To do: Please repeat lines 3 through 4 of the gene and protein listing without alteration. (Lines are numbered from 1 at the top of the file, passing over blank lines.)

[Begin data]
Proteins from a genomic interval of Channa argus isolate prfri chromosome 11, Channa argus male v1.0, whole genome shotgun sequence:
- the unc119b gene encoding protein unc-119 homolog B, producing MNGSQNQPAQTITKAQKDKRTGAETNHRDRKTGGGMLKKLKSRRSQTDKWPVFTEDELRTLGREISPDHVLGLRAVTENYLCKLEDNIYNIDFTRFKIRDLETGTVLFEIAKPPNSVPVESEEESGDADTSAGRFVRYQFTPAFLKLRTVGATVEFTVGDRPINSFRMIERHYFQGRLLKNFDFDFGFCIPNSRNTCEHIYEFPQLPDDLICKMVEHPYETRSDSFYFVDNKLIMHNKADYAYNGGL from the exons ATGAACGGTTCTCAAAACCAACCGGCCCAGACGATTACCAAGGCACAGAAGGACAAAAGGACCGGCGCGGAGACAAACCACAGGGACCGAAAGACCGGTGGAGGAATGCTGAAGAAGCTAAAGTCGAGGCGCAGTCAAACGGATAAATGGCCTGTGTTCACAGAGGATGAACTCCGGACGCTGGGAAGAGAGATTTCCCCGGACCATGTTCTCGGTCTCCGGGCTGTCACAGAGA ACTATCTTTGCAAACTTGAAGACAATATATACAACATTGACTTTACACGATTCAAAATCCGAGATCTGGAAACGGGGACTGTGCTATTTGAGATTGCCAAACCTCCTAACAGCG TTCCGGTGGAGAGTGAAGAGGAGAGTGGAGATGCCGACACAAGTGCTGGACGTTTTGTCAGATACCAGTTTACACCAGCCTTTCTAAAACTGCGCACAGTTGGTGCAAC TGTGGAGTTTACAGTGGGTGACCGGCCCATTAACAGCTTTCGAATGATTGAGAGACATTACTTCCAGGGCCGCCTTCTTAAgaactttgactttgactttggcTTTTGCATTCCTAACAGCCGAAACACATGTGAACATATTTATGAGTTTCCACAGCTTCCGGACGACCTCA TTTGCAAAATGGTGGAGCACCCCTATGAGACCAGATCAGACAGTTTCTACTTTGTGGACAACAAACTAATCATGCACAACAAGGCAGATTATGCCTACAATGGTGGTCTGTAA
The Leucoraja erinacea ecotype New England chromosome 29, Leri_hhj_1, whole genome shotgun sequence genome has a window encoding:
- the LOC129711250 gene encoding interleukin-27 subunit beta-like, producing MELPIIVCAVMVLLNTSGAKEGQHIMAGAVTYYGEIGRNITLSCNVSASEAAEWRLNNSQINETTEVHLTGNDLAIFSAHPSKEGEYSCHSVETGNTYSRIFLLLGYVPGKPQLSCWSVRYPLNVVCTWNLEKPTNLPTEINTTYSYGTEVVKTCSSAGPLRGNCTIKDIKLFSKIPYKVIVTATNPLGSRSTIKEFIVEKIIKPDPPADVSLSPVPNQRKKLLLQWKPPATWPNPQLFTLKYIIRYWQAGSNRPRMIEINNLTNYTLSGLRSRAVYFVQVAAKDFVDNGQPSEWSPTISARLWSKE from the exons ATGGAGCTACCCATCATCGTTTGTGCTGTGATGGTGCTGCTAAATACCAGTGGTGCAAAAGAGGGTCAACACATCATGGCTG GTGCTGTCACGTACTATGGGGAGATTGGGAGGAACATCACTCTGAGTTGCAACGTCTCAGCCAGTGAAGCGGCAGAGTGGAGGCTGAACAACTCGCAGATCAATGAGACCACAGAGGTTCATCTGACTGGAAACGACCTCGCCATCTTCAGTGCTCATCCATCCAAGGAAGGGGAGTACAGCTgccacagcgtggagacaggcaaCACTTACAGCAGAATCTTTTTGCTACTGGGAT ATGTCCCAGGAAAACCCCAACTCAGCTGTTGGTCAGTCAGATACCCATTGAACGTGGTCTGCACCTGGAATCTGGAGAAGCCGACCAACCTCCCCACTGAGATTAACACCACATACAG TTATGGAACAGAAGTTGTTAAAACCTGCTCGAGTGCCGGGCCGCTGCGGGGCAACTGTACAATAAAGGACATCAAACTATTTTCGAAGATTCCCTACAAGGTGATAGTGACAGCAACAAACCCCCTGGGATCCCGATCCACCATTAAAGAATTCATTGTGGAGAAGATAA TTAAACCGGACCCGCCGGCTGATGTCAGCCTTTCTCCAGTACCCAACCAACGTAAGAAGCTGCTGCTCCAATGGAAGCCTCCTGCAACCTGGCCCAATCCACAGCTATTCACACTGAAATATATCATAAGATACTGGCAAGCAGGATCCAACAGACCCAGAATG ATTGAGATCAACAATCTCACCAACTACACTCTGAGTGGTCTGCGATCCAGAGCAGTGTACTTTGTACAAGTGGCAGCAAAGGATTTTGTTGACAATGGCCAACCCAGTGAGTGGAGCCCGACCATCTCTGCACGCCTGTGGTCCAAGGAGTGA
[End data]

The Leucoraja erinacea ecotype New England chromosome 29, Leri_hhj_1, whole genome shotgun sequence genome has a window encoding:
- the LOC129711250 gene encoding interleukin-27 subunit beta-like, producing MELPIIVCAVMVLLNTSGAKEGQHIMAGAVTYYGEIGRNITLSCNVSASEAAEWRLNNSQINETTEVHLTGNDLAIFSAHPSKEGEYSCHSVETGNTYSRIFLLLGYVPGKPQLSCWSVRYPLNVVCTWNLEKPTNLPTEINTTYSYGTEVVKTCSSAGPLRGNCTIKDIKLFSKIPYKVIVTATNPLGSRSTIKEFIVEKIIKPDPPADVSLSPVPNQRKKLLLQWKPPATWPNPQLFTLKYIIRYWQAGSNRPRMIEINNLTNYTLSGLRSRAVYFVQVAAKDFVDNGQPSEWSPTISARLWSKE from the exons ATGGAGCTACCCATCATCGTTTGTGCTGTGATGGTGCTGCTAAATACCAGTGGTGCAAAAGAGGGTCAACACATCATGGCTG GTGCTGTCACGTACTATGGGGAGATTGGGAGGAACATCACTCTGAGTTGCAACGTCTCAGCCAGTGAAGCGGCAGAGTGGAGGCTGAACAACTCGCAGATCAATGAGACCACAGAGGTTCATCTGACTGGAAACGACCTCGCCATCTTCAGTGCTCATCCATCCAAGGAAGGGGAGTACAGCTgccacagcgtggagacaggcaaCACTTACAGCAGAATCTTTTTGCTACTGGGAT ATGTCCCAGGAAAACCCCAACTCAGCTGTTGGTCAGTCAGATACCCATTGAACGTGGTCTGCACCTGGAATCTGGAGAAGCCGACCAACCTCCCCACTGAGATTAACACCACATACAG TTATGGAACAGAAGTTGTTAAAACCTGCTCGAGTGCCGGGCCGCTGCGGGGCAACTGTACAATAAAGGACATCAAACTATTTTCGAAGATTCCCTACAAGGTGATAGTGACAGCAACAAACCCCCTGGGATCCCGATCCACCATTAAAGAATTCATTGTGGAGAAGATAA TTAAACCGGACCCGCCGGCTGATGTCAGCCTTTCTCCAGTACCCAACCAACGTAAGAAGCTGCTGCTCCAATGGAAGCCTCCTGCAACCTGGCCCAATCCACAGCTATTCACACTGAAATATATCATAAGATACTGGCAAGCAGGATCCAACAGACCCAGAATG ATTGAGATCAACAATCTCACCAACTACACTCTGAGTGGTCTGCGATCCAGAGCAGTGTACTTTGTACAAGTGGCAGCAAAGGATTTTGTTGACAATGGCCAACCCAGTGAGTGGAGCCCGACCATCTCTGCACGCCTGTGGTCCAAGGAGTGA